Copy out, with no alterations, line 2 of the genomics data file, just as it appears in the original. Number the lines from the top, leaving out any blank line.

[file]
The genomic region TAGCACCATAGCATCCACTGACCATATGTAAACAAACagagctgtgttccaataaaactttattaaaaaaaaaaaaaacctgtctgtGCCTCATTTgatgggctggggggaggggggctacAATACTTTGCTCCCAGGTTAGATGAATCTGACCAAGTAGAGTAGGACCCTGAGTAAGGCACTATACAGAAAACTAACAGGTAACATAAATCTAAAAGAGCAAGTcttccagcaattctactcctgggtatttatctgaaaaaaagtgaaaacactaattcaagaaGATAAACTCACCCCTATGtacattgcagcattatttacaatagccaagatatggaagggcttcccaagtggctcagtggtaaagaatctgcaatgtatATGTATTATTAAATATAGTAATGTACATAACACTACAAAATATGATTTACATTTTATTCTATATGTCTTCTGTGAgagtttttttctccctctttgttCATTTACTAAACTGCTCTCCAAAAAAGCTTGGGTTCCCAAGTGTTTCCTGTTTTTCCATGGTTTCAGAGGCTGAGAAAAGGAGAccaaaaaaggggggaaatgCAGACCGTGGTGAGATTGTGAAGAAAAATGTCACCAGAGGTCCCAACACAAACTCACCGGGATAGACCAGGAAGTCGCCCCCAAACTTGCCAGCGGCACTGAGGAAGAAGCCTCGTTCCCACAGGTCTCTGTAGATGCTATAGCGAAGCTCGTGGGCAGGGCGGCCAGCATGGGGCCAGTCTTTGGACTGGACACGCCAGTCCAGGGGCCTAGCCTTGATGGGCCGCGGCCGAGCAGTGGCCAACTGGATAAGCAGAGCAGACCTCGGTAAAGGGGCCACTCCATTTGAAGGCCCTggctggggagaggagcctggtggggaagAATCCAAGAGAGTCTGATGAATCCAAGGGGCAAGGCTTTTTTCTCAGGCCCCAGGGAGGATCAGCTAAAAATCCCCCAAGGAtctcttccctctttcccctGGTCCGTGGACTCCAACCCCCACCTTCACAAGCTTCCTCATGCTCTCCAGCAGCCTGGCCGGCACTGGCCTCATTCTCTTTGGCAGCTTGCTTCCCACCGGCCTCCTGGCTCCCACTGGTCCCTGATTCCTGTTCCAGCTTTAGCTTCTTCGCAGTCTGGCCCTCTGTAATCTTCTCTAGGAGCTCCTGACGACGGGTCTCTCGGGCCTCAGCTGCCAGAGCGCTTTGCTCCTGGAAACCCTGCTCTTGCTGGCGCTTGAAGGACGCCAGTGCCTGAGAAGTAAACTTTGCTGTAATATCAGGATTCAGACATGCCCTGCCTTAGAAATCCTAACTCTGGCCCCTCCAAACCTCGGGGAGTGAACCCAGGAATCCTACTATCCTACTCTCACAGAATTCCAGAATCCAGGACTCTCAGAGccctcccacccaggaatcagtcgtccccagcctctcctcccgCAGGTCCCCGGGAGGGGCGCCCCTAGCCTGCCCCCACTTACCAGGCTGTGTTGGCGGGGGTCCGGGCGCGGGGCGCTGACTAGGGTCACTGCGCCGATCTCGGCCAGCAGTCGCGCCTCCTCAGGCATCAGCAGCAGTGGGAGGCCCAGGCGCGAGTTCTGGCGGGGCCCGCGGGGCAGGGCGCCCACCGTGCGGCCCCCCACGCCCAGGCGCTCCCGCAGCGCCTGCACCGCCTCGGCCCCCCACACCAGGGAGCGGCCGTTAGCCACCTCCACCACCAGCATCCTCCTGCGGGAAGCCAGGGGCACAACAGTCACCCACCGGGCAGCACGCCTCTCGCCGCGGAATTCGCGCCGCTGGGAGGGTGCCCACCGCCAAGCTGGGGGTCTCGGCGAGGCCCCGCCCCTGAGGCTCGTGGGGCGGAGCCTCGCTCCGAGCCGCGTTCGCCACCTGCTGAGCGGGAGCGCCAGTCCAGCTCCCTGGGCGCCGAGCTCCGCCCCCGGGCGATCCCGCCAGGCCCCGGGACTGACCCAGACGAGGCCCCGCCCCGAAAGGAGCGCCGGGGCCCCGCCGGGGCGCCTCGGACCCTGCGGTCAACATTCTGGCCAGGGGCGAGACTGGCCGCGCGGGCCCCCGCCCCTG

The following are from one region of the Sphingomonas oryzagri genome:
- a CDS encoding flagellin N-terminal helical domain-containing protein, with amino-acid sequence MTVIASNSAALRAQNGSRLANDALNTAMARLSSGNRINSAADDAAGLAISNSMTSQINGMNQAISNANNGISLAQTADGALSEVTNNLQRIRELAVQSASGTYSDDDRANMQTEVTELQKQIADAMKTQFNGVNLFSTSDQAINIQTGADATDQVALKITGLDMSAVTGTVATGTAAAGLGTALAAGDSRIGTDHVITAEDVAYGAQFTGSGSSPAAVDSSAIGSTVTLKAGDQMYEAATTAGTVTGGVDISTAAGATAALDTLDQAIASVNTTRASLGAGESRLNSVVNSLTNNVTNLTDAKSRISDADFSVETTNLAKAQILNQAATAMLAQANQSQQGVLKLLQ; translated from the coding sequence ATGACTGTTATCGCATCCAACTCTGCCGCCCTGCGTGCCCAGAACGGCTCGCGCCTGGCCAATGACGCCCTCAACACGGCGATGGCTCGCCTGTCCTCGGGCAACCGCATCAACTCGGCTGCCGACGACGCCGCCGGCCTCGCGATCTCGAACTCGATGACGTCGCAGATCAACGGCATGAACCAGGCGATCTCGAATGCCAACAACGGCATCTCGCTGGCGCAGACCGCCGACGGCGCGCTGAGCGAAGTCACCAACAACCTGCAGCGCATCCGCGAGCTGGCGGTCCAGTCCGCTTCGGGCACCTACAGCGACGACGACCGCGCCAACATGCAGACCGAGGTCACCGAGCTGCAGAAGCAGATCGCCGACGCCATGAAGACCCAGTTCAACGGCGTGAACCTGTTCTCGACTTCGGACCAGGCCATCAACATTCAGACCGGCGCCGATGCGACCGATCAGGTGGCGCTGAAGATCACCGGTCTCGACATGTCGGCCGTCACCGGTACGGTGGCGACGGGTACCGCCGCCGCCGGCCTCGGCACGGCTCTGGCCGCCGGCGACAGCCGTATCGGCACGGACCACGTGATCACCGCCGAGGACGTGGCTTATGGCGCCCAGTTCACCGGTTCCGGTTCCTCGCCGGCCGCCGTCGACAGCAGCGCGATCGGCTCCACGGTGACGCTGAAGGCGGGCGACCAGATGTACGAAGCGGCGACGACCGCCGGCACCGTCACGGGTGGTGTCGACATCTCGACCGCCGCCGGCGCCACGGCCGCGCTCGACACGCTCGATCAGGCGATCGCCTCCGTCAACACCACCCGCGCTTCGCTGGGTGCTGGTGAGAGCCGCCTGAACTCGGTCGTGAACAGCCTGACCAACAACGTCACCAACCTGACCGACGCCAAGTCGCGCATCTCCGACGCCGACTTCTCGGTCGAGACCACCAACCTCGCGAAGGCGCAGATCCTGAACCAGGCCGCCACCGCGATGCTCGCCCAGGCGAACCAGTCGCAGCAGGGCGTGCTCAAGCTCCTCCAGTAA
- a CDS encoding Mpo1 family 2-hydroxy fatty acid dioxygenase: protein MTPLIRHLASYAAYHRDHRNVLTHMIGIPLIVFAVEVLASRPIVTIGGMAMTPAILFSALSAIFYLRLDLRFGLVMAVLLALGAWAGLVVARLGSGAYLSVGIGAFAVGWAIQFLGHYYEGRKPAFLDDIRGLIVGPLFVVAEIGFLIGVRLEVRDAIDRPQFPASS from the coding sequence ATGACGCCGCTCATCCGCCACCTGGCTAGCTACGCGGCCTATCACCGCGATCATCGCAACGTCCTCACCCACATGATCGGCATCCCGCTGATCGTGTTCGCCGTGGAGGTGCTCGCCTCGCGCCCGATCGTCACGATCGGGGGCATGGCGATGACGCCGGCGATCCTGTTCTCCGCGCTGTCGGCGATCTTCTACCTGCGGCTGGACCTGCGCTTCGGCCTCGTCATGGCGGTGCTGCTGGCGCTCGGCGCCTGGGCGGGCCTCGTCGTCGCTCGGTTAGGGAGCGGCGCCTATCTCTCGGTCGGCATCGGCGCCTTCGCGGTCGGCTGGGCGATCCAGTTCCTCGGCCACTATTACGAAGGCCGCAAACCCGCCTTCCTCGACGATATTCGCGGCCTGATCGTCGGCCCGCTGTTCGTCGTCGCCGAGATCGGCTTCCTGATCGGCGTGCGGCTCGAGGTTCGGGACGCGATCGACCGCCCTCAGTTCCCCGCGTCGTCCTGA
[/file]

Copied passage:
The following are from one region of the Sphingomonas oryzagri genome: